The Japan That Can Say "No" (1989)
"Hammering Away, Bit by Bit"
Over the past decade or so, beginning with the textile trade negotiations, whenever a trade imbalance problem emerges, America calls on Japan for “dramatic and drastic” measures. Japan’s response to that, depending on how you look at it, was extremely dramatic. Over many years, the door to Japan was slowly opened resulting in dramatic changes. However, because the changes took place bit by bit over time, it didn’t look that dramatic. If the curtain had been lifted suddenly, in one go, instead of slowly, it would have had a more dramatic effect.
I recently met Clayton Leith Yeutter at an international conference in the United States. He used to be a U.S. Trade Representative and at that time had been a vehement critic of Japan. However, now, as Minister for Agriculture, he told me how amazed he was that Prime Minister Takeshita had liberalized the 12 agricultural commodities and that compared to Japan, Europe was wasn’t doing much at all.
The European Union was at that meeting too and Mr. Yeutter gave his evaluation of Japan and PM Takeshita before them. However, it took a long time for Japan to make those changes. If Japan had implemented those liberties in one go, many years ago, America would have been more appreciative, but the make up of Japanese society is such that we can’t do things in a “dramatic and drastic” way. This may be a downside to being a democracy, but there are advantages too.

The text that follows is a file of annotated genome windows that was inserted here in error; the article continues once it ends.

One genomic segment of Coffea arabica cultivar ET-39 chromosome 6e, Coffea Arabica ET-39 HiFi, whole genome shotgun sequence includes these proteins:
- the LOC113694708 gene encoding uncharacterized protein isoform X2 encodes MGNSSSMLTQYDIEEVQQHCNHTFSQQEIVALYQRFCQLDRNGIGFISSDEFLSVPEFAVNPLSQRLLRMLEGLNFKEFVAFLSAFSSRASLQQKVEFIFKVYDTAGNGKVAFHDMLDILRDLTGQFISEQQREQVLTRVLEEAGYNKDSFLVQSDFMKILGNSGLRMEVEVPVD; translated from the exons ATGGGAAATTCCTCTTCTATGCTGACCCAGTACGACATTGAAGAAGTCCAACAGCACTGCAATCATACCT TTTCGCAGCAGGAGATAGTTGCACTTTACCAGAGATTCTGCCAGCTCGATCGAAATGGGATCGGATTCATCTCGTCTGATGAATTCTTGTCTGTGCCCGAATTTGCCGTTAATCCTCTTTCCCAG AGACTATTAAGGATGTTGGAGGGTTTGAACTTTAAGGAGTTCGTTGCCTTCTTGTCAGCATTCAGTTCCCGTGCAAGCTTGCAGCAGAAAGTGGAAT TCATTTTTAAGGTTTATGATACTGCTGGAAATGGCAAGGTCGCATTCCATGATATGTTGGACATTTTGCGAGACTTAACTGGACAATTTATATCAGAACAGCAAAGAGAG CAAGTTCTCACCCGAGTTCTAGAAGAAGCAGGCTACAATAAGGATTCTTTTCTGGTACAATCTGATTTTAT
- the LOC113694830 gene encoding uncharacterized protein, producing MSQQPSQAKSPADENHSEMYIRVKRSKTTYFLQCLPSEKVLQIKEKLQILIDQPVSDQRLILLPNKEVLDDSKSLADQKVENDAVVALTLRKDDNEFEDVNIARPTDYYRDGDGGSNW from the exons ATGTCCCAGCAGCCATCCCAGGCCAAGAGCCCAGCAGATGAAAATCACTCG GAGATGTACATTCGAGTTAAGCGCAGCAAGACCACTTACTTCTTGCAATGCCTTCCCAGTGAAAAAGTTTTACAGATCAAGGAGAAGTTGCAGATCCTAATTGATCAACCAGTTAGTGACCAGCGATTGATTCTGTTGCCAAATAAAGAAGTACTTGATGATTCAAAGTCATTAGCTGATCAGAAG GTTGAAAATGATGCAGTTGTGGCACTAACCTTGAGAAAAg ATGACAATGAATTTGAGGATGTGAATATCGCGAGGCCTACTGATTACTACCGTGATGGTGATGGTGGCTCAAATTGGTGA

If Japan was an autocratic country then an order for more open trade would be unquestioned, but not being able to do that is one of the merits of a democracy.
However, to America that is calling for “dramatic and drastic” action, Japan’s attitude is one of “too little too late”.
From America’s perspective, to make Japan move, you have to hammer on at her. If you don’t she won’t move. For example, during negotiations over car phones, they would say that Japan was initially opposed but after persistent hammering their demands were met.
A Japanese politician summed up Japan’s position by saying, ‘if you say “no” you stick to your position, but despite that, while saying “no”, you can subtly negotiate and in the end reach a political solution with some concessions.
America thinks that you have to push Japan and that normal negotiations will not open the door. This feeling has grown increasingly stronger.
(Continued in Volume 14)
( Extract from"Nijuisseki e" (Towards the 21st Century), published by WAC)